It does cause one to reflect however, that if we have a monarch, middle-aged and impatient to do something significant with his life, we should not be too surprised if he occasionally slips his shackles and speaks his undiplomatic mind. If we want to avoid such eventualities, we could always abolish he monarchy- now there´s an idea...

Wednesday, February 22, 2006


British expats- do they really regret leaving?

I´m posting this, experimentally, from Nerja on the Costa del Sol, though there is no sun shining as I write this. I always thought it was difficult to post from a foreign country but here goes anyway. I thought I´d say something about expat Brits as I´ve met a few since being here. It´s dangerous to generalise, but of course, I´m about to, and very speculatively too: expats do not really seem to be very happy. They have in this location at least, a beautiful part of the world, seldom less than sunkissed (apart from when I visit), a pretty good education system, so I´m told and a passably good health system too. So why are they so apparently dissatisfied?

I think the sort of person who ups sticks and leaves is clearly not very happy with life in the old country; yet somehow, irrationally, this unhappiness seems to persist. Some I´ve met are still railing about Harold Wilson,(´clearly a communist stooge´) or Margaret Thatcher(´mad old biddy´), so it´s not necessarily linked to party disillusion though there seem more on the right down here than the left which should make such expat diasporas happy hunting grounds for Conservatives Abroad vote snarers. Some have done well for themselves- bar owners who´ve often ploughed the ´home from home´furrow- but others are doing less well and are surviving on far less than theyearned back home.

Whatever the reasons they seem to have visceral feelings both towards Blighty and the locals in equal measure. Few had mastered the language, as far as I can gather, yet have been happy to crticise those immigrants to UK who had not tried to ´fit in´. But the dominant feeling I detected was a clearly detectable nostalgic longing for the homeland- whatever the advantages of being away, they miss the place like hell. Newspapers are eagerly siezed and passed around like samizdat tracts; news of the Royal Family is reverentially dsicussed; mid afternoon tea is a tradition recognised with colonial discipline. Don´t be so ready to envy those relatives and former neighbours who now send Christmas cards from one of the Costas- secretly they envy you much more but now cannot do anything about it.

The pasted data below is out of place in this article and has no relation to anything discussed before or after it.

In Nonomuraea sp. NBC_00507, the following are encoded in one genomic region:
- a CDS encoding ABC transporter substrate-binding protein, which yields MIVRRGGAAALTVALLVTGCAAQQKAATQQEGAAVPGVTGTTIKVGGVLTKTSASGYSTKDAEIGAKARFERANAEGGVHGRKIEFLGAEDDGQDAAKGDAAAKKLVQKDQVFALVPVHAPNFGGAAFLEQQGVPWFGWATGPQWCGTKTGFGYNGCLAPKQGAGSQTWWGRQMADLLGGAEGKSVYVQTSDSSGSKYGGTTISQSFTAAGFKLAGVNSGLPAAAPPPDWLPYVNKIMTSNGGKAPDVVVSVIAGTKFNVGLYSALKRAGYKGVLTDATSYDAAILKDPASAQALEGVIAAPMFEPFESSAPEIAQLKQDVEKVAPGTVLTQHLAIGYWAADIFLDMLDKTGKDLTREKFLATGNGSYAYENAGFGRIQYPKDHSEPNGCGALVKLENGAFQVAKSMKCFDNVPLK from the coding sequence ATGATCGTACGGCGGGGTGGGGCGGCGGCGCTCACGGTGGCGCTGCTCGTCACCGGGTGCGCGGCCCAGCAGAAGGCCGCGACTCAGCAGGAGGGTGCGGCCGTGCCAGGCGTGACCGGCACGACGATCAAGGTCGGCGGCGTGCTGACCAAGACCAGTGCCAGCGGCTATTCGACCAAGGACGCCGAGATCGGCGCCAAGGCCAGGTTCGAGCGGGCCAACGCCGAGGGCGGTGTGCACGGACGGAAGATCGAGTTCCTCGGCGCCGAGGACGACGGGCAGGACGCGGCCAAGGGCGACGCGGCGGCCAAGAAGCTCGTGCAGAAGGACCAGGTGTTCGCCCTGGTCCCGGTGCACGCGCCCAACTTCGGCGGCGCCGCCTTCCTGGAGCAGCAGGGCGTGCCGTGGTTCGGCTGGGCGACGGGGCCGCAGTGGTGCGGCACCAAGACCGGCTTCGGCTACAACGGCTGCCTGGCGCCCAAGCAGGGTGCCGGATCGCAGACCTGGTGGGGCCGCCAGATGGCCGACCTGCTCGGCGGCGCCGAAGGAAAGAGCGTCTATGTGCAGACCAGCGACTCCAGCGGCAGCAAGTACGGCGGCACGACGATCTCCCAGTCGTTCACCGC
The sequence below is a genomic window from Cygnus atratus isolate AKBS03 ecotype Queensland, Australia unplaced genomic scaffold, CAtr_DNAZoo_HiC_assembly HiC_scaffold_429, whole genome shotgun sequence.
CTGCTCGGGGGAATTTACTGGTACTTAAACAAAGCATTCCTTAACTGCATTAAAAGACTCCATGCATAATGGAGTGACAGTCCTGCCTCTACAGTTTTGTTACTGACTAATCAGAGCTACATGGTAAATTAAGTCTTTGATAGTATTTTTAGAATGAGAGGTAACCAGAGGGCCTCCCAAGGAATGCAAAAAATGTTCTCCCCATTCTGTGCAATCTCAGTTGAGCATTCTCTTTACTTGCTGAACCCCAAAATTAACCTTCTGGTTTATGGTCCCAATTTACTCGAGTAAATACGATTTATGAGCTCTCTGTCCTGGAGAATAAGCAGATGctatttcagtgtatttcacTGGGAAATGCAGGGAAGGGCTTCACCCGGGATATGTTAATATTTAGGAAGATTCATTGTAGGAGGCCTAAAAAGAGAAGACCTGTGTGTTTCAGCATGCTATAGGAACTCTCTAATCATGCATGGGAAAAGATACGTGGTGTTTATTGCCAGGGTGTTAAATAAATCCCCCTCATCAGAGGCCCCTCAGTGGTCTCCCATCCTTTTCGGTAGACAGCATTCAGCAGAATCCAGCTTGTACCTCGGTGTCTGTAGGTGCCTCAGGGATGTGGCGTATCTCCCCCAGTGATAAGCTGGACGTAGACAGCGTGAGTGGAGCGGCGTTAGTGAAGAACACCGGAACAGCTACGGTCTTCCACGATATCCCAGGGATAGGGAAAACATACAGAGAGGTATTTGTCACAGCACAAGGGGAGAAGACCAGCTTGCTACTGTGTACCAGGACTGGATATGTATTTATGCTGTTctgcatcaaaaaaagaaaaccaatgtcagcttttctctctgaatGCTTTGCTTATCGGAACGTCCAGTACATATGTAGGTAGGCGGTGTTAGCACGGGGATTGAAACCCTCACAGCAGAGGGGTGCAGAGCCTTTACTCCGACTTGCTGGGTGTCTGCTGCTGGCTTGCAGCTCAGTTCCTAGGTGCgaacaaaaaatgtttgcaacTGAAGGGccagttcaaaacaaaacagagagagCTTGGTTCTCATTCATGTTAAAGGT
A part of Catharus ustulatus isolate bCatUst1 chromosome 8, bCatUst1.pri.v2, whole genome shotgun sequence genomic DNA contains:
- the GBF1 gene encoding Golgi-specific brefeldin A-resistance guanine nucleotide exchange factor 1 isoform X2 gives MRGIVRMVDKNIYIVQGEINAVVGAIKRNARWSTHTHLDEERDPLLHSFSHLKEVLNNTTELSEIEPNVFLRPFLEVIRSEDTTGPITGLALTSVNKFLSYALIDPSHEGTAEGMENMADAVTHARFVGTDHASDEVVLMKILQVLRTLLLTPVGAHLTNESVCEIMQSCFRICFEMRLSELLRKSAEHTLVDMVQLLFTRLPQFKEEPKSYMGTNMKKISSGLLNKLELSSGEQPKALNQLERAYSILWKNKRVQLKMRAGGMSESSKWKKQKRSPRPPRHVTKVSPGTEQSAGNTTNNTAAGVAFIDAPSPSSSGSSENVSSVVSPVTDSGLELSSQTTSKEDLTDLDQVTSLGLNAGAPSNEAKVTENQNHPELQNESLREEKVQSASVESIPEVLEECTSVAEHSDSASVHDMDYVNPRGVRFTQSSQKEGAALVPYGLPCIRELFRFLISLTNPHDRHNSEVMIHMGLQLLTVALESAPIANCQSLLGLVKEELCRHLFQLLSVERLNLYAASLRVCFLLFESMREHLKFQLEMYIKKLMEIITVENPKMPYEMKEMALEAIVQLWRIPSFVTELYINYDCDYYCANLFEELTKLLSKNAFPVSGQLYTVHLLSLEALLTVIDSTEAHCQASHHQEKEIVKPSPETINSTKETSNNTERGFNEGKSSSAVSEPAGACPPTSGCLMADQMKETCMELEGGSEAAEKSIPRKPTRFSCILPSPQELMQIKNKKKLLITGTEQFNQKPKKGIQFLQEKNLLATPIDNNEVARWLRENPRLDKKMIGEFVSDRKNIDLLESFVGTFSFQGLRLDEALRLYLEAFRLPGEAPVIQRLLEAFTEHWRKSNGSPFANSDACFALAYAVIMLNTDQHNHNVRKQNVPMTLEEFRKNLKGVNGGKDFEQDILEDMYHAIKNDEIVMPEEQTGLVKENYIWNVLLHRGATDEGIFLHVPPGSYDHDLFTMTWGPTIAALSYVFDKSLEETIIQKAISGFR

Sunday, February 19, 2006


Free Speech and those Cartoons- a further comment

[I'll be away in Spain until Friday so a period of silence will ensue until then.]
I posted about those cartoons a short time ago and thought I had decided on my own balanced viewpoint: free speech was of supreme importance but should be applied with the recognition that it was not an absolute value and that there is no purpose in upsetting volatile people unnecessarily. At the same time Muslims should realise how important it is to western culture and avoid giving offence themselves. Very balanced, I thought and about right for this Guardian reader.

Then I read Andrew Anthony in the Observer last week who asserted how vital it was to defend free speech and I read Norm's blog where he argued this was a universal human right which could not be compromised, and I began to wonder if I had not been a bit too wimpishly liberal. Then I read a letter to the Observer Review today which reminded me I was right after all.

This was from Leofranc Holford-Stevens and it pointed out that if he went into certain pubs in Belfast and banged on about how excellent was the Union with Great Britain he would provoke the same violent response as if he decamped to certain other pubs in a different part of the same city and banged on equally about the merits of a unified Ireland. 'Would those' he concludes, 'who rush to support the Mohammad cartoons call me a martyr to free speech for expressing either of these perfectly legitimate points of view or an idiot who ought to have known better?' as Hercule Poirot might have said: 'Precisement mon cher monsieur Leofranc'.

Saturday, February 18, 2006


Acting skills vital for Politicians

In today's Guardian Weekend magazine Anna Chancellor does the Q and A spot. She responds to the question 'Who do you despise most?' with 'Tony Blair-bad at acting'. Well, she's the professional so we have to take her judgement seriously but, according to Anthony Seldon's brilliant biography of the man(Blair, Free Press, 2005), Blair, at Fettes, starred as Mark Anthony in Julius Caesar and was even more stellar as the drink sodden Captain Stanhope in RC Sheriff's Journey's End. Maybe he would never have made it to RADA but, maybe politicicians do not have to be that good.